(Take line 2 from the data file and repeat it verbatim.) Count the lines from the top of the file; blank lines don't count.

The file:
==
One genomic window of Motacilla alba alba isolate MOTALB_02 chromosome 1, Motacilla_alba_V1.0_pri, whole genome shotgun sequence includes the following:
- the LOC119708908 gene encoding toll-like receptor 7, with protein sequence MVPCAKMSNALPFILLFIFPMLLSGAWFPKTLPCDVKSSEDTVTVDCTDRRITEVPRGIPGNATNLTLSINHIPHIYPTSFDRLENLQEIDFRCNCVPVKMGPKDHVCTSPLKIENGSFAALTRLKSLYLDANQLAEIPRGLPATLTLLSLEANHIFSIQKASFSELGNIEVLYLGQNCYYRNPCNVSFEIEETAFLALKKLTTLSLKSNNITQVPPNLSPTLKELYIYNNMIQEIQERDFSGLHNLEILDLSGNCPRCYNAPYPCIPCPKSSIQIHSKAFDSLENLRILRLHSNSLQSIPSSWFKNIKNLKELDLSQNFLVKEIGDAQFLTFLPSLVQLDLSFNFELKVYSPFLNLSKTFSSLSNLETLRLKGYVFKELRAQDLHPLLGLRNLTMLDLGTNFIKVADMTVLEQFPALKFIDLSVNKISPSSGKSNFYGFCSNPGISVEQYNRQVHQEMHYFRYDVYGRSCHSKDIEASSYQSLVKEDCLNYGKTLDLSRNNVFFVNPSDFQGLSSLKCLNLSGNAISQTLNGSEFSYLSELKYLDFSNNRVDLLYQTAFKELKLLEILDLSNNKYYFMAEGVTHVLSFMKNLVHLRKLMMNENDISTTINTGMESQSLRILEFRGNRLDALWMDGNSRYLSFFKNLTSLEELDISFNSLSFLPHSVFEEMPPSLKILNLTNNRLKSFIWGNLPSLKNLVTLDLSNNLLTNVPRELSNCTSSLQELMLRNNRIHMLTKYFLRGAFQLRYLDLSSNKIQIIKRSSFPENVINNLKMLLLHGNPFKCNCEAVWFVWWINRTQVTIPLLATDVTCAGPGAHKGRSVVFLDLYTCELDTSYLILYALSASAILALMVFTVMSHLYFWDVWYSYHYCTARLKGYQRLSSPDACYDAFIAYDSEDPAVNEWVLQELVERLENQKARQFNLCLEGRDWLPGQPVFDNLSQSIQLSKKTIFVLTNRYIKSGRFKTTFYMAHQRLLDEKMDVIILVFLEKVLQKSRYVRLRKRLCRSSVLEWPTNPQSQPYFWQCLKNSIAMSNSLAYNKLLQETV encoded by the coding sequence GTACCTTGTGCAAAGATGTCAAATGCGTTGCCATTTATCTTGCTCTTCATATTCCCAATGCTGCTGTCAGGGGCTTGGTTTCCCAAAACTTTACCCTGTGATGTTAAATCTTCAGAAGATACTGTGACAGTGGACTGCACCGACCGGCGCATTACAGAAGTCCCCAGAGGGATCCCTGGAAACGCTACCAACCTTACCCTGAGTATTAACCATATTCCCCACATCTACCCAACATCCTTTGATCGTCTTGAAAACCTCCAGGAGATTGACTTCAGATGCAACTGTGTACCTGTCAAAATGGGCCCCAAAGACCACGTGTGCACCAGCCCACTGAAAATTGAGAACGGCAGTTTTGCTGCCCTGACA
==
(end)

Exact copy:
- the LOC119708908 gene encoding toll-like receptor 7, with protein sequence MVPCAKMSNALPFILLFIFPMLLSGAWFPKTLPCDVKSSEDTVTVDCTDRRITEVPRGIPGNATNLTLSINHIPHIYPTSFDRLENLQEIDFRCNCVPVKMGPKDHVCTSPLKIENGSFAALTRLKSLYLDANQLAEIPRGLPATLTLLSLEANHIFSIQKASFSELGNIEVLYLGQNCYYRNPCNVSFEIEETAFLALKKLTTLSLKSNNITQVPPNLSPTLKELYIYNNMIQEIQERDFSGLHNLEILDLSGNCPRCYNAPYPCIPCPKSSIQIHSKAFDSLENLRILRLHSNSLQSIPSSWFKNIKNLKELDLSQNFLVKEIGDAQFLTFLPSLVQLDLSFNFELKVYSPFLNLSKTFSSLSNLETLRLKGYVFKELRAQDLHPLLGLRNLTMLDLGTNFIKVADMTVLEQFPALKFIDLSVNKISPSSGKSNFYGFCSNPGISVEQYNRQVHQEMHYFRYDVYGRSCHSKDIEASSYQSLVKEDCLNYGKTLDLSRNNVFFVNPSDFQGLSSLKCLNLSGNAISQTLNGSEFSYLSELKYLDFSNNRVDLLYQTAFKELKLLEILDLSNNKYYFMAEGVTHVLSFMKNLVHLRKLMMNENDISTTINTGMESQSLRILEFRGNRLDALWMDGNSRYLSFFKNLTSLEELDISFNSLSFLPHSVFEEMPPSLKILNLTNNRLKSFIWGNLPSLKNLVTLDLSNNLLTNVPRELSNCTSSLQELMLRNNRIHMLTKYFLRGAFQLRYLDLSSNKIQIIKRSSFPENVINNLKMLLLHGNPFKCNCEAVWFVWWINRTQVTIPLLATDVTCAGPGAHKGRSVVFLDLYTCELDTSYLILYALSASAILALMVFTVMSHLYFWDVWYSYHYCTARLKGYQRLSSPDACYDAFIAYDSEDPAVNEWVLQELVERLENQKARQFNLCLEGRDWLPGQPVFDNLSQSIQLSKKTIFVLTNRYIKSGRFKTTFYMAHQRLLDEKMDVIILVFLEKVLQKSRYVRLRKRLCRSSVLEWPTNPQSQPYFWQCLKNSIAMSNSLAYNKLLQETV encoded by the coding sequence GTACCTTGTGCAAAGATGTCAAATGCGTTGCCATTTATCTTGCTCTTCATATTCCCAATGCTGCTGTCAGGGGCTTGGTTTCCCAAAACTTTACCCTGTGATGTTAAATCTTCAGAAGATACTGTGACAGTGGACTGCACCGACCGGCGCATTACAGAAGTCCCCAGAGGGATCCCTGGAAACGCTACCAACCTTACCCTGAGTATTAACCATATTCCCCACATCTACCCAACATCCTTTGATCGTCTTGAAAACCTCCAGGAGATTGACTTCAGATGCAACTGTGTACCTGTCAAAATGGGCCCCAAAGACCACGTGTGCACCAGCCCACTGAAAATTGAGAACGGCAGTTTTGCTGCCCTGACA